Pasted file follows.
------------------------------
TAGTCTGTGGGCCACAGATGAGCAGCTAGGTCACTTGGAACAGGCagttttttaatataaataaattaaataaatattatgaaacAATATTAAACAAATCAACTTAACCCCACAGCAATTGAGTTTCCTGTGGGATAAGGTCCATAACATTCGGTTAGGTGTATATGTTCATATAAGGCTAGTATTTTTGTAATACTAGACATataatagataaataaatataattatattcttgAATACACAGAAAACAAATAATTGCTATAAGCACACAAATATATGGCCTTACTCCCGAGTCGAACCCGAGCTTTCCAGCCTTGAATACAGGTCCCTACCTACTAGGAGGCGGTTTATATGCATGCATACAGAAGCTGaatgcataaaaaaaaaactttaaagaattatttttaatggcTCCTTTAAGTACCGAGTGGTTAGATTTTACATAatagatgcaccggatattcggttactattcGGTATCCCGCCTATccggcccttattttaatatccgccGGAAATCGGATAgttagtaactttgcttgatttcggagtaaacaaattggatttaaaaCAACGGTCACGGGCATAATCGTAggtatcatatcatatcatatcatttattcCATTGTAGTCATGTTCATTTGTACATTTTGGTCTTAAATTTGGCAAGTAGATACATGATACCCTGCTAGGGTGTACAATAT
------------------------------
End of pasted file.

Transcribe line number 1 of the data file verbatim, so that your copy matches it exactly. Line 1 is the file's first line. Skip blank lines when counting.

TAGTCTGTGGGCCACAGATGAGCAGCTAGGTCACTTGGAACAGGCagttttttaatataaataaattaaataaatattatgaaacAATATTAAACAAATCAACTTAACCCCACAGCAATTGAGTTTCCTGTGGGATAAGGTCCATAACATTCGGTTAGGTGTATATGTTCATATAAGGCTAGTATTTTTGTAATACTAGACATataatagataaataaatataattatattcttgAATACACAGAAAACAAATAATTGCTATAAGCACACAAATATATGGCCTTACTCCCGAGTCGAACCCGAGCTTTCCAGCCTTGAATACAGGTCCCTACCTACTAGGAGGCGGTTTATATGCATGCATACAGAAGCTGaatgcataaaaaaaaaactttaaagaattatttttaatggcTCCTTTAAGTACCGAGTGGTTAGATTTTACATAatagatgcaccggatattcggttactattcGGTATCCCGCCTATccggcccttattttaatatccgccGGAAATCGGATAgttagtaactttgcttgatttcggagtaaacaaattggatttaaaaCAACGGTCACGGGCATAATCGTAggtatcatatcatatcatatcatttattcCATTGTAGTCATGTTCATTTGTACATTTTGGTCTTAAATTTGGCAAGTAGATACATGATACCCTGCTAGGGTGTACAATAT